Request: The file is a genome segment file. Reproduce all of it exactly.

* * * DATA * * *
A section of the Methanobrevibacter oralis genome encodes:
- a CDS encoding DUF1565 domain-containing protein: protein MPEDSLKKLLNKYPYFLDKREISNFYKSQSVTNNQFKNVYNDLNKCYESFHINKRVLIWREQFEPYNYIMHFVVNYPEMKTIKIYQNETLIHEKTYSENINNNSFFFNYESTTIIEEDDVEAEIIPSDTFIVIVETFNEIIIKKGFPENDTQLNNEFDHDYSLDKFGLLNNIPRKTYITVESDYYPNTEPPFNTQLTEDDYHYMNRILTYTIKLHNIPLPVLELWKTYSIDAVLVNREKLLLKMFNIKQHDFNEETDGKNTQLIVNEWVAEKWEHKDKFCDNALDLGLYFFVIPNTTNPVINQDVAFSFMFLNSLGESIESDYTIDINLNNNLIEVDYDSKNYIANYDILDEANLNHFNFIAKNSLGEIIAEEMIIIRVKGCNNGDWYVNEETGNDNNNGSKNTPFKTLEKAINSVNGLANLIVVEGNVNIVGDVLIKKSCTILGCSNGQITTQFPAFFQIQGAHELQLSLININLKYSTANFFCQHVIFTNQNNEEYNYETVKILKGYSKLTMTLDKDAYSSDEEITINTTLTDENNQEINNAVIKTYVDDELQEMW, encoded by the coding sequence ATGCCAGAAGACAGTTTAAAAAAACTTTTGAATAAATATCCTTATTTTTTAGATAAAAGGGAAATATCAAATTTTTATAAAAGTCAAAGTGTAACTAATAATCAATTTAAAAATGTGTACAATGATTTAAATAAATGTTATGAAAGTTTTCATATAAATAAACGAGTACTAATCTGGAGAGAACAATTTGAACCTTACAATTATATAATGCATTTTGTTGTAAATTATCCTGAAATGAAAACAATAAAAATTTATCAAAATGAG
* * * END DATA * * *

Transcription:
A section of the Methanobrevibacter oralis genome encodes:
- a CDS encoding DUF1565 domain-containing protein: protein MPEDSLKKLLNKYPYFLDKREISNFYKSQSVTNNQFKNVYNDLNKCYESFHINKRVLIWREQFEPYNYIMHFVVNYPEMKTIKIYQNETLIHEKTYSENINNNSFFFNYESTTIIEEDDVEAEIIPSDTFIVIVETFNEIIIKKGFPENDTQLNNEFDHDYSLDKFGLLNNIPRKTYITVESDYYPNTEPPFNTQLTEDDYHYMNRILTYTIKLHNIPLPVLELWKTYSIDAVLVNREKLLLKMFNIKQHDFNEETDGKNTQLIVNEWVAEKWEHKDKFCDNALDLGLYFFVIPNTTNPVINQDVAFSFMFLNSLGESIESDYTIDINLNNNLIEVDYDSKNYIANYDILDEANLNHFNFIAKNSLGEIIAEEMIIIRVKGCNNGDWYVNEETGNDNNNGSKNTPFKTLEKAINSVNGLANLIVVEGNVNIVGDVLIKKSCTILGCSNGQITTQFPAFFQIQGAHELQLSLININLKYSTANFFCQHVIFTNQNNEEYNYETVKILKGYSKLTMTLDKDAYSSDEEITINTTLTDENNQEINNAVIKTYVDDELQEMW, encoded by the coding sequence ATGCCAGAAGACAGTTTAAAAAAACTTTTGAATAAATATCCTTATTTTTTAGATAAAAGGGAAATATCAAATTTTTATAAAAGTCAAAGTGTAACTAATAATCAATTTAAAAATGTGTACAATGATTTAAATAAATGTTATGAAAGTTTTCATATAAATAAACGAGTACTAATCTGGAGAGAACAATTTGAACCTTACAATTATATAATGCATTTTGTTGTAAATTATCCTGAAATGAAAACAATAAAAATTTATCAAAATGAG